Saw today on slashdot that Sun Microsystems is working on a datacenter in a box. Google's been rumored to have a similar plan.
The idea is simple and smart: you take a shipping container and retrofit it with racks, HVAC, security and networking/electic cables, then you drop it on some dark fiber line, throw in a grip of servers and you've got a local datacenter. Build a national nodal network; give a city blazing-fast access to content via local caching; the possibilities are many.
Back in the 90s, at my first tech job, we were working on plans for stuff like this. It was a wild and shady outfit: the bosses played fast and loose and smoked tons of pot, but they had a vision and a few talented people (not me: I was just a young padwan learner at the time) and for a little while they even had money (of which I got none). But it all went up in a puff of bad management, shoddy/nonexistant planning, and a double-dose of being a decade ahead of your time. C'est la vie.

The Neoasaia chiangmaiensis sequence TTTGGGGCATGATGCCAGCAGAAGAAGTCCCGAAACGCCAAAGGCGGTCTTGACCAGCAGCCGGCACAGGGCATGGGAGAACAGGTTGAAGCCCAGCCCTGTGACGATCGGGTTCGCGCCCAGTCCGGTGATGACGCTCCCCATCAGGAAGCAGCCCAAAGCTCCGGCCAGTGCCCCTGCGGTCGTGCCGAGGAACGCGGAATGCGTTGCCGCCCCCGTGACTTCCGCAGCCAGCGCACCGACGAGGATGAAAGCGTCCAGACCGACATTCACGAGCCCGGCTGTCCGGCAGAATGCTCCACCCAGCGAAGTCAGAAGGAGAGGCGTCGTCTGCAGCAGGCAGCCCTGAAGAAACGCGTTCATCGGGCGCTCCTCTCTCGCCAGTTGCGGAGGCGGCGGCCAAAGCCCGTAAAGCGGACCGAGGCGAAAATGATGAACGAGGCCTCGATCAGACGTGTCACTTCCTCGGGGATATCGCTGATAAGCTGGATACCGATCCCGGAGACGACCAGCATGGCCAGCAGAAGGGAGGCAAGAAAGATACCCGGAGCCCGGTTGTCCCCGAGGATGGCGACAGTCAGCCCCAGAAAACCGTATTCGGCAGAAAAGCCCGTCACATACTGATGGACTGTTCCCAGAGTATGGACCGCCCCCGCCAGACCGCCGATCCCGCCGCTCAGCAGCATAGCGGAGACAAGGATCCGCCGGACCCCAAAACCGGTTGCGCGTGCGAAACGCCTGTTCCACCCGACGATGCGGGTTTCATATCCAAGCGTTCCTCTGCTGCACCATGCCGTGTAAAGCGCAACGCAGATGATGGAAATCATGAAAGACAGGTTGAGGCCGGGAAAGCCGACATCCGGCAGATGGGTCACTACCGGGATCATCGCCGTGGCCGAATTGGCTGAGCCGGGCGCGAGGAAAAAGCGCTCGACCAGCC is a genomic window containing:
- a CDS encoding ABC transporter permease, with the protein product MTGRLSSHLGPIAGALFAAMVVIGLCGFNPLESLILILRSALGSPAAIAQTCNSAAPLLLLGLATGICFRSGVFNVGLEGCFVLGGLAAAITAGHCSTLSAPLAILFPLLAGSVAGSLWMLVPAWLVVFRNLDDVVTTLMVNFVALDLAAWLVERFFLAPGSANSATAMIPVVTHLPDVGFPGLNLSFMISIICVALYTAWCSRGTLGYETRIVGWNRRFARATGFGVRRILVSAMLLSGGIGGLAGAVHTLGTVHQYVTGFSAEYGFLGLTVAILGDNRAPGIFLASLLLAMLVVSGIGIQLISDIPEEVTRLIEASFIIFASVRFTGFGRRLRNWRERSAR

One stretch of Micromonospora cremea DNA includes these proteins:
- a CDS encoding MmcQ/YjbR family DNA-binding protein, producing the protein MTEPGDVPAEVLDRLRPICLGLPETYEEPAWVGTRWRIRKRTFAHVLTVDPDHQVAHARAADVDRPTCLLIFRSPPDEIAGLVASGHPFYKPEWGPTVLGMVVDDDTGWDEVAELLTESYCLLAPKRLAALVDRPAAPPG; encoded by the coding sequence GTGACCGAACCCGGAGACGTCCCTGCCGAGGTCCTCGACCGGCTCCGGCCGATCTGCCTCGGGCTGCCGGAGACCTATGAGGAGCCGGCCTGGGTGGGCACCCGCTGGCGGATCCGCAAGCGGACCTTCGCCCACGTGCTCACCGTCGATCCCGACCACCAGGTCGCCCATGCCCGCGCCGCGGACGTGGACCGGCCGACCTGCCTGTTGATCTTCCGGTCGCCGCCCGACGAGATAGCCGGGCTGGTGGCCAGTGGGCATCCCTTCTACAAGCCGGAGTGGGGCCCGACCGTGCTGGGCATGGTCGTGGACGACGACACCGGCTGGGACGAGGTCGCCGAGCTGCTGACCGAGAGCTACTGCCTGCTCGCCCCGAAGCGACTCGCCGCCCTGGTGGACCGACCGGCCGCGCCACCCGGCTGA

Anyway, at the time we were calling the concept "Microproperty" and the idea was that there would be all sorts of buisness for geographically localized data services. This was before the Big Bells broke the backs of the so-called CLECs (Competative Local Exchange Carriers -- smaller business that were supposed to be able to compete w/the likes of Verizon), so the initial applications were around telephony. There were also plans for all sorts of verticals: cable tv, electricity, even goods and services. It was a nice dream for world domination, but sadly world domination doesn't usually work out and this was no exception.